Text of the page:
We see an example of how skills factor into LER efforts in the T3 Innovation Network’s one-pager, which outlines three key pillars to their vision. The third is to, “Empower individuals with a validated record of their skills and competencies in a way that all employers can understand.”
Along similar lines, the September white paper from the AWPAB includes an entire sub-section on page 6 titled, “A shared language of skills,” which affirms, “skills have emerged as a common vocabulary and an important currency that add value to learning achievements, work experience, and other credentials issued to an LER.”
And the previous white paper from September 2019 (back when “ILR” was still the acronym of choice) observed succinctly, “For ILRs, skills are the atomic unit of credentialing” (pg. 20).
For colleges and universities, this means that beginning to articulate course content and learning outcomes in terms of work-relevant skills (“skillifying”) is a key step towards interoperability. Not only because it lays the foundation for participation in future LER initiatives and projects, but also because it provides immediate advantages that help to closely align your academic programs with both the supply side (learners looking for work) and the demand side (employers looking for people) of the labor market.
In a recorded presentaion, Kacey Thorne (Senior Director, Skills Architecture at Western Governors University), provided an overview of how this process works at WGU. Jump to 6:40 in the below recording to hear Thorne describe how skill-mapping is enhancing effectiveness in areas like program development and career advising, or skip to 9:50 to see how skill mapping plays an integral role in WGU’s overall LER ecosystem.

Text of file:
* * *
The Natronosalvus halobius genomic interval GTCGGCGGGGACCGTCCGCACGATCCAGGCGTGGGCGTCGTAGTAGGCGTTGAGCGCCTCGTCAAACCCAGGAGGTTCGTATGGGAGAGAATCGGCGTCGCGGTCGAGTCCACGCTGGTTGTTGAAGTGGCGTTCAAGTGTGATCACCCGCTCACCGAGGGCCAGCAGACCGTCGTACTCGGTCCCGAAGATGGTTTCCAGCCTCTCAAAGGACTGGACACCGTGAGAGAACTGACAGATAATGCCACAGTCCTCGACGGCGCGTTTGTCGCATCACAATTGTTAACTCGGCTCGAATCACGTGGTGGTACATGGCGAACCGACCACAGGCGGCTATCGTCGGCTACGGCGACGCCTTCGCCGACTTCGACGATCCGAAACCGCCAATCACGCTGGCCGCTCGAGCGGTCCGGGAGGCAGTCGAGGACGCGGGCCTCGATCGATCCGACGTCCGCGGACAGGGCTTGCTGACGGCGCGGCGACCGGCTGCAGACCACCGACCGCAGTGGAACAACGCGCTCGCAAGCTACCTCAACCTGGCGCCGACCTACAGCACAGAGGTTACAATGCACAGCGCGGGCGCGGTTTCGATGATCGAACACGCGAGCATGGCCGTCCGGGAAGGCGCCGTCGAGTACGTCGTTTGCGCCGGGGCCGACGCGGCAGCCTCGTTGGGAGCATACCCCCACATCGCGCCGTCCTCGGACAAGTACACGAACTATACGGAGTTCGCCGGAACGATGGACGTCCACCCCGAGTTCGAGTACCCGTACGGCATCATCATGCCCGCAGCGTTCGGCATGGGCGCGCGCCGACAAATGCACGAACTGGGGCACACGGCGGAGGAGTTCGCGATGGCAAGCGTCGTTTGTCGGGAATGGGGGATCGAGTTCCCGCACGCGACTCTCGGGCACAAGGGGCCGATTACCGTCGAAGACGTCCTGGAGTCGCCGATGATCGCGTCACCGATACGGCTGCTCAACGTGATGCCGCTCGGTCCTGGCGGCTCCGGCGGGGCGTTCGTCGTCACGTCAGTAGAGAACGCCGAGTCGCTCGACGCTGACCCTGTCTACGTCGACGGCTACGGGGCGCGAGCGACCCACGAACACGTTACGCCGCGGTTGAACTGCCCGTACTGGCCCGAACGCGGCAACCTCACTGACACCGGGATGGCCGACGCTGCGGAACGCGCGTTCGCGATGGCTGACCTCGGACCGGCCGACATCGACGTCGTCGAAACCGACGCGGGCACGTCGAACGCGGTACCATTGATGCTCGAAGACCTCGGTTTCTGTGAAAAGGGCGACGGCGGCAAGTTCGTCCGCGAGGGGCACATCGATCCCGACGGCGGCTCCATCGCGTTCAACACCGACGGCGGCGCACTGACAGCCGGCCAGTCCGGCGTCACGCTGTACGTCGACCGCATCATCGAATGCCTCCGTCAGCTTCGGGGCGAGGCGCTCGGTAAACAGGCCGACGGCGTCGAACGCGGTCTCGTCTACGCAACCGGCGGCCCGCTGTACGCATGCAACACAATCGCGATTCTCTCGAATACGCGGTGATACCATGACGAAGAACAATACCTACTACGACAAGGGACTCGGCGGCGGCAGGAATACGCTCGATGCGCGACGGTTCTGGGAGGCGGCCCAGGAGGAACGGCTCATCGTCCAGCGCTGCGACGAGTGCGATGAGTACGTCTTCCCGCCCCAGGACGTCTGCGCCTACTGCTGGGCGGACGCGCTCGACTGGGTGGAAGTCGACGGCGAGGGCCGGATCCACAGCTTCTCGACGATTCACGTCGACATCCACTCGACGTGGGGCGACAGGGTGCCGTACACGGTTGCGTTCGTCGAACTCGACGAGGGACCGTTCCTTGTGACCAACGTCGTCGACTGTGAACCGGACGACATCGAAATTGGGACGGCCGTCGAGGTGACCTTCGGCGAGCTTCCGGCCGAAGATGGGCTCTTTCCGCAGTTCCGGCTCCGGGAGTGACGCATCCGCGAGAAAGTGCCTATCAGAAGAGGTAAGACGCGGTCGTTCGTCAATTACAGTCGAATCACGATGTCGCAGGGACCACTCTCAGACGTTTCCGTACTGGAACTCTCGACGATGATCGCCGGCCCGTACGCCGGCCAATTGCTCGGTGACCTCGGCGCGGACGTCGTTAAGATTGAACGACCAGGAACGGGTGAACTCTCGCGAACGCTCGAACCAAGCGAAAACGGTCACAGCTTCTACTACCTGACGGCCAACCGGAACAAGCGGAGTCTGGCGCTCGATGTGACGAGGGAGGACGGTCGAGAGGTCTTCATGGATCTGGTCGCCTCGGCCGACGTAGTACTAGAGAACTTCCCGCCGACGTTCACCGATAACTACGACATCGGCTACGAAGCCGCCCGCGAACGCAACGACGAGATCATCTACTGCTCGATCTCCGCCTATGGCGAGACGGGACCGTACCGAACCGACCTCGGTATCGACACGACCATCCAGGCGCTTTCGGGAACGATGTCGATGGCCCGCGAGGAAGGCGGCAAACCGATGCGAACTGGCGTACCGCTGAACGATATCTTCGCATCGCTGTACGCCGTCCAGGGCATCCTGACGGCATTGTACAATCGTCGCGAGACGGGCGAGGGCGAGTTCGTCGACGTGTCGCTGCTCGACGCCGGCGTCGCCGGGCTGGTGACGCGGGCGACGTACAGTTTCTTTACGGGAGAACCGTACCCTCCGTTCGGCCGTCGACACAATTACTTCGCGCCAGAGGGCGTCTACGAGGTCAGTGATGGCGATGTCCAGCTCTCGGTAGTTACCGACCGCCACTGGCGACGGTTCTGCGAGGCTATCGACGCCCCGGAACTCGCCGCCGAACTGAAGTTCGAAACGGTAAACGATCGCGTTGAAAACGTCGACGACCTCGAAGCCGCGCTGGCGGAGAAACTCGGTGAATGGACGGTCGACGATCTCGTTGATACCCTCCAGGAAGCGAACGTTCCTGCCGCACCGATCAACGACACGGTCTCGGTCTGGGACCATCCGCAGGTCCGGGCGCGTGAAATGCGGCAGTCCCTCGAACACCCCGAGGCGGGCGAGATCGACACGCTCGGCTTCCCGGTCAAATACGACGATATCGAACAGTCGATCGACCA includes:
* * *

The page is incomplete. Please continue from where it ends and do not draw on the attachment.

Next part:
How Lightcast can help
As a partner in many of the associations and initiatives mentioned earlier (OSN, T3, Velocity, and others), Lightcast is a major supporter and data provider backing the development and progress of LERs. As a company, our mission has always been connecting people, education, and work — and LERs are an important, tangible way to make that vision a reality.
To that end, we’ve developed an open skills library that captures the evolving lexicon of skill terms (including certifications, hard skills, and soft skills) used by today’s employers in job postings, and by working professionals in online profiles. In developing this library, we prioritized several key characteristics that make it optimal for inclusion and use in LERs: